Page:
Thunderbird Ranked Among World's Best for Distance Learning MBA
(GLENDALE, Ariz.) Jan. 23, 2008 — Thunderbird School of Global Management was named one of the top business schools worldwide for distance learning by the Economist Intelligence Unit Jan. 23 in its first ranking of distance learning MBA programs.
Thunderbird’s Global MBA On-Demand landed the No. 7 spot overall, No. 4 for program content and No. 5 for quality of students. Thunderbird was one of only two U.S. schools to make the list.
Now in its third year at Thunderbird, the Global MBA is a 19-month program for working professionals that blends Web-based learning with on-site intensive seminars on the school’s Glendale, Ariz., campus and abroad in Europe, Asia and Latin America.
“Distance learning MBAs are becoming an increasingly important sector of business education, allowing students from around the world to earn degrees from top-quality schools without having to change jobs or move abroad—often at a fraction of the cost of a full-time program. For these very reasons they are also becoming increasingly popular with employers,” the EIU stated in a press announcement.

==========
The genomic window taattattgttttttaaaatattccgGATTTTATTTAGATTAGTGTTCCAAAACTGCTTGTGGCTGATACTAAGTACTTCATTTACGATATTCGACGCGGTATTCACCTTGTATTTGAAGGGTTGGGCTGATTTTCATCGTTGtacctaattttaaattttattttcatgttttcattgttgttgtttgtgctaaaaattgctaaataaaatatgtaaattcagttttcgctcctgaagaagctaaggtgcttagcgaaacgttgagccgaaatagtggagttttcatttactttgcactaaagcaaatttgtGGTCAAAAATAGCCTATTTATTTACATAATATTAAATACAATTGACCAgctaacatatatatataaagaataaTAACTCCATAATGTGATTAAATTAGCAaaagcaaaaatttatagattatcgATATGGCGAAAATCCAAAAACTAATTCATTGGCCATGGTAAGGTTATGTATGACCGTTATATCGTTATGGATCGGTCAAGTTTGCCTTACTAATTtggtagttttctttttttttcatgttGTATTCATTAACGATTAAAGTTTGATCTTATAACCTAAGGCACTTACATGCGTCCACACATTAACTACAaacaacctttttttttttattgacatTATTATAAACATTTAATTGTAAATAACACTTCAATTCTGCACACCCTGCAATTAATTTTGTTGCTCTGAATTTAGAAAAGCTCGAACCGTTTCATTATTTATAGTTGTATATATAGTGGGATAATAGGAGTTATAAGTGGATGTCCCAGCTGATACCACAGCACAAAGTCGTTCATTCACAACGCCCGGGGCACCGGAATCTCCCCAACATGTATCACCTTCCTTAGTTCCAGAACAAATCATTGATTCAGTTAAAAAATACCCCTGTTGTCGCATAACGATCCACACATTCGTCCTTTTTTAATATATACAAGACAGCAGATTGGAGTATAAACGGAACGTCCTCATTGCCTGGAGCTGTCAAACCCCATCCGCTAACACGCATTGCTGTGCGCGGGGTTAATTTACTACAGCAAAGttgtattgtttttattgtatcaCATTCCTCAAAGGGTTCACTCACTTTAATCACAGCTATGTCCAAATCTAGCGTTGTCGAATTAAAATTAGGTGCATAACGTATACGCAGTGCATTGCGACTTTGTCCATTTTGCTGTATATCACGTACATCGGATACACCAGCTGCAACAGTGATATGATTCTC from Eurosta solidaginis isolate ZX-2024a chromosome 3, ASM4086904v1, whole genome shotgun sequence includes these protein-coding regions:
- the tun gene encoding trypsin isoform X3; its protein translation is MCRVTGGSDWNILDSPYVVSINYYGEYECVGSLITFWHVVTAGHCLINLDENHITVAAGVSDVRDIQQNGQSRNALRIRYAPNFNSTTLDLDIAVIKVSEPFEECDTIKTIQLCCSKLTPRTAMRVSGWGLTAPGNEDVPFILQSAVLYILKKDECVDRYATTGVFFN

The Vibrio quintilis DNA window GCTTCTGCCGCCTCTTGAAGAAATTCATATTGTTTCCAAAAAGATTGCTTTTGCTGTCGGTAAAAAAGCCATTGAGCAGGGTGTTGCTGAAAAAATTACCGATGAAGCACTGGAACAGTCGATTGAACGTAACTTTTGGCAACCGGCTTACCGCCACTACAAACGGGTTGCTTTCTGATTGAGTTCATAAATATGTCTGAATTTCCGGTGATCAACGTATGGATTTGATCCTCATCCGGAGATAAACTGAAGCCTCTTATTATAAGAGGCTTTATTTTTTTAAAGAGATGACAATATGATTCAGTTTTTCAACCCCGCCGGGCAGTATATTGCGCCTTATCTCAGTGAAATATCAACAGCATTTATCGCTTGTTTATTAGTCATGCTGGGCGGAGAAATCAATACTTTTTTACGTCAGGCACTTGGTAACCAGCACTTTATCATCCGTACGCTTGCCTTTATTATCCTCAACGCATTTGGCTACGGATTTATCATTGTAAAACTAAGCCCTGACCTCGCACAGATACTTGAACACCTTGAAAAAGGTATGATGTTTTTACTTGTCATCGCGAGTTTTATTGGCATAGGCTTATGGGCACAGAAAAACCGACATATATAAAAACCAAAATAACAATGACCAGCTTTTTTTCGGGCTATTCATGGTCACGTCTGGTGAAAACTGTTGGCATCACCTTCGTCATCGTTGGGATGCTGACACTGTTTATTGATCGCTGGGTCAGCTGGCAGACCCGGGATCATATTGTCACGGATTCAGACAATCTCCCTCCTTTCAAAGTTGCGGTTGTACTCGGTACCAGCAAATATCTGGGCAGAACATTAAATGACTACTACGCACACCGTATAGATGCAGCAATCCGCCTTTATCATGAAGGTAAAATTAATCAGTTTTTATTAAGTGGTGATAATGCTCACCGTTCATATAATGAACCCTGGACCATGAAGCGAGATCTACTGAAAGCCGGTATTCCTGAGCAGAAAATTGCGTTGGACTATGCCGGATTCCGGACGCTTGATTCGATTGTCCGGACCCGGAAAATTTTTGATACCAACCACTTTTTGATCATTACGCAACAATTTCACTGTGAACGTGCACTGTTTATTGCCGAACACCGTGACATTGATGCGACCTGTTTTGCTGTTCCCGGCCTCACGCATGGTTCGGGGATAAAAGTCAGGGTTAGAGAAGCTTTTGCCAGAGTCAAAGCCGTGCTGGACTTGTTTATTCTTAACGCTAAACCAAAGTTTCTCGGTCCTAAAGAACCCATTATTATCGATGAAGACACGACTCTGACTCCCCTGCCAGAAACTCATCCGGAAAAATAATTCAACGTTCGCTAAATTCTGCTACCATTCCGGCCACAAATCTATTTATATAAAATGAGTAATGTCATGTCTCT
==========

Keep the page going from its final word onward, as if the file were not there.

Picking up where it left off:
“The idea that distance-learning programs are in some way the ‘poor relation’ of the MBA, particularly compared with full-time programs, is no longer tenable,” the report said. “Most distance-learning programs have now achieved equal standing with, and have the same academic rigor as, other delivery methods. Because the corporate world has largely embraced them for its own employees, they also accept them as an important qualification for new recruits.”
Thunderbird’s Senior Vice President and Provost Rob Widing, said the school completely agrees with EIU’s observation about the exceptional quality of these programs. “Our own learning outcome assessment program indicates this to be the case at Thunderbird. The high level of satisfaction expressed by our distance learners is equally as good as those who go through our on-campus program.”
Sixty percent of the EIU ranking is based on a survey of distance learning students, with the remaining 40 percent based on quantitative data supplied by schools. The survey has taken into account three basic criteria to judge the schools: program content; the quality of fellow students; and distance-learning elements, including such things as the effectiveness of distance-learning materials.
Because distance learning programs are often studied in isolation, a sense of connection to the school and good virtual learning materials are essential, according to EIU, so those elements were also factored into the rankings survey.
“This is certainly true at Thunderbird,” says Dr. Bert Valencia, vice president for distance learning programs.
“In order to create a strong sense of belonging to the school, Thunderbird emphasizes high faculty and student interaction, collaborative learning and four one-week onsite seminars.